Macingwana Villagers in Bulilima West, Plumtree on Wednesday joined other communities in launching the Community Endowment Building Programme known as Qogelela which is set to address economic challenges.
Qogelela is a Ndebele term which describes the process of mobilising resources in smaller amounts.
Macingwana joins Tshitshi, Ndiweni, Empandeni West, Mzaza, Embakwe, Silima, Thekwane, Enyele and Nguwanyana in the project which is spearheaded by the Community Foundation for the Western Region of Zimbabwe (CFWRZ).
“As the Assembly of Communities Advisory Committee (ACAC) we pledge 15 000 Rands to boost the Macingwana Community Endowment Fund,” said the ACAC chairman Headman Zibuyeni Ncube as he officially launched the project.
Speaking during the launch ACAC committee member, Councillor Moses Moyo said when communities are able to fund their development needs, they become stronger and their projects are guaranteed of sustainability.
“Africa is very rich in terms of resources but its people remain poor because of over dependence on donor funding,” said Cllr Moyo.
“As residents of Bulilima and Mangwe areas we saw it fit to elevate our communities from poverty by partnering with CFWRZ to raise local grants for supporting community development.
“I am excited to report that since 2016 we have raised RTGS$ 133 063.”
During the event, women and men from different Self-Help Groups sang songs and recited poems about Qogelela and how it has helped improve their lives.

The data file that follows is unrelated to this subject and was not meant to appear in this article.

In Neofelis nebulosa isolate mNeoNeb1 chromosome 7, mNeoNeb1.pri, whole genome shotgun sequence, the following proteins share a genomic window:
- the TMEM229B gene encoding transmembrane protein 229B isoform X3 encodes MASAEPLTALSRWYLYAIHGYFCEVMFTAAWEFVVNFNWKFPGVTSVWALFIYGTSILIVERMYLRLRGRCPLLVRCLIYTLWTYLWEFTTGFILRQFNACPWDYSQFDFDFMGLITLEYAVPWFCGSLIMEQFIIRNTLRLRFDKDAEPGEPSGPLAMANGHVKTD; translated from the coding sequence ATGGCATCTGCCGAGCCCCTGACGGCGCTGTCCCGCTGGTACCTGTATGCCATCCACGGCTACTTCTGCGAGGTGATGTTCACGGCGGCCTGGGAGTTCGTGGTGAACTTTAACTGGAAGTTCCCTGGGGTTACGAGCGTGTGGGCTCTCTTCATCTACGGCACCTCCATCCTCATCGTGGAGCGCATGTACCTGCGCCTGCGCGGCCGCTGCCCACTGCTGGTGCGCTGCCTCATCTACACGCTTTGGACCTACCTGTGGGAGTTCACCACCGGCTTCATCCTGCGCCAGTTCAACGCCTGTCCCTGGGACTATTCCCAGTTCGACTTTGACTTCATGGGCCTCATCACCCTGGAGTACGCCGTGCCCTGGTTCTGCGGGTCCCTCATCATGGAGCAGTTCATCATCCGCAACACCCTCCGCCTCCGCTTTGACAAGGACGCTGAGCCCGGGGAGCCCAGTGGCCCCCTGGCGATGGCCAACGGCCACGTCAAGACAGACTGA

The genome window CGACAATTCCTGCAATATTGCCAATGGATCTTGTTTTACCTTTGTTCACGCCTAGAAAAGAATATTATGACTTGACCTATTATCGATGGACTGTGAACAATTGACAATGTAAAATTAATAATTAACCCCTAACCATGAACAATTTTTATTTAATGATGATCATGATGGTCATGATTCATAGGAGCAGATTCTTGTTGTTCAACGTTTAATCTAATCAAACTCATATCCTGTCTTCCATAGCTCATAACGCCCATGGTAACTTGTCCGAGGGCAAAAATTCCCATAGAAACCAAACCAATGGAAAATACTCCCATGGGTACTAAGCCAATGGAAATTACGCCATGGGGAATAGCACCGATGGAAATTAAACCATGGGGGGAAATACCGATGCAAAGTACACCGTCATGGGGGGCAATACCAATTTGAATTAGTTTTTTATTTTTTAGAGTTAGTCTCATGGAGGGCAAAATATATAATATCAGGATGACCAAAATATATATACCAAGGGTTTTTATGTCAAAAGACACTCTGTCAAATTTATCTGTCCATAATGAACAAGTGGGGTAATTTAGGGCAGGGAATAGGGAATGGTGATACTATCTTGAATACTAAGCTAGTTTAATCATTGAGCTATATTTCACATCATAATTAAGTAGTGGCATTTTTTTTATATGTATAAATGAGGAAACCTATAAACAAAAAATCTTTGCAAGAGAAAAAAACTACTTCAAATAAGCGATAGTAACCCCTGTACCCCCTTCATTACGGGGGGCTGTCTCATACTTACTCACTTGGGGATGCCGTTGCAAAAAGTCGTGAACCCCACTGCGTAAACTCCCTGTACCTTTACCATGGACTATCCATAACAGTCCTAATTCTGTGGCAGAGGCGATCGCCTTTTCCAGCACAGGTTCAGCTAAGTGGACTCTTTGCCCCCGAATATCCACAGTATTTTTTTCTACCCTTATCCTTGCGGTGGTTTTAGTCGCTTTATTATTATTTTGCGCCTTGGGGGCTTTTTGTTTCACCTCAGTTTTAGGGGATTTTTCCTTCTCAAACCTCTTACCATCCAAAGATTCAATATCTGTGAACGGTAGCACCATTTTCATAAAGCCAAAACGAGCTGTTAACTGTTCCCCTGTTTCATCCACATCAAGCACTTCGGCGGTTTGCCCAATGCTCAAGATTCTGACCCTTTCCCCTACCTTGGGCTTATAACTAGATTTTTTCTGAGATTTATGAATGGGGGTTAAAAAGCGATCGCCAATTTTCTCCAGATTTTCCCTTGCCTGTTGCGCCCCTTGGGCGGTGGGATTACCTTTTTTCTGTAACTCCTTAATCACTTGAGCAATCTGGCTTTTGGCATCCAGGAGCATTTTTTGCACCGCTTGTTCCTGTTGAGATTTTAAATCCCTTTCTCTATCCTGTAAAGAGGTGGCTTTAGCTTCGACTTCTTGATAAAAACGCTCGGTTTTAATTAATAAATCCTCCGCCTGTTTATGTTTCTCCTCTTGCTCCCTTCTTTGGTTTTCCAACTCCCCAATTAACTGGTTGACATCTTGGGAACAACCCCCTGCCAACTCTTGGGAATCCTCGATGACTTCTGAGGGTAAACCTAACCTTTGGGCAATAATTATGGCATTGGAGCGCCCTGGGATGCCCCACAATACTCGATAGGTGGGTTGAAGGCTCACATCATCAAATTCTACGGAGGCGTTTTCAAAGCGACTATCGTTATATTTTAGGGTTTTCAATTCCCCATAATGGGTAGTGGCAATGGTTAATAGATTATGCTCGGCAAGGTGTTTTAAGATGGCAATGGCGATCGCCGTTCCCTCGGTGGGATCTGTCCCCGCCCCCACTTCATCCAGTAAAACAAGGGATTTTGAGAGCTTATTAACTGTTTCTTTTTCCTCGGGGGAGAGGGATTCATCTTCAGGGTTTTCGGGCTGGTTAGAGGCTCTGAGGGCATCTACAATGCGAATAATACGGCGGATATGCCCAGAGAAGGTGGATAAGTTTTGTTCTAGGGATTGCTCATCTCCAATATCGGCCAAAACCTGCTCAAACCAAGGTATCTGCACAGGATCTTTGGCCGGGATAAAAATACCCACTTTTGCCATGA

The ceremony was followed by a series of fundraising activities and traditional food prepared by the locals was sold in a bid to fundraise for the new community endowment fund.
In his speech, CFWRZ executive director Stewart Mantula said that Qogelela is not a new phenomenon but has been tried and found to be effective
“Ukuqogelela is a Ndebele word meaning collect with the aim of saving for future use, it is a concept that is inherent in the culture and tradition of the people in the western parts of Zimbabwe,” explained Mantula
Mantula said that in line with the concept, the Organisation for Rural Associations for Progress (ORAP) founded CFWRZ to administer the Qogelela community fund
“Their philosophy is based on the premise that rural people are poor because they have been dispossessed of their traditional knowledge, language and way of life.
“So, we decided to approach development based on the seven Zs and Q principles which are zihluse (examine yourself), ziqoqe (mobilise yourself), zenzele (do it yourself), ziqhatshe (be self-employed), zimele (be self-reliant, ziqhenye (be proud of yourself and qogelela (invest of collective savings).”
He said that these initiatives had a positive impact on the lives of the poor Zimbabweans, but lacked the financial support.
“The new CFWRZ was thus formed to mobilize funds for community initiatives and I am proud to recall today that since then over 50 000 community members from Midlands, Matabeleland South and North raised a total of $80, 000 was mobilized and at one point came to a total of $34,000,000.
Mantula said that the strength of the community effort helped the foundation to leverage over $5 billion in matching grant funds.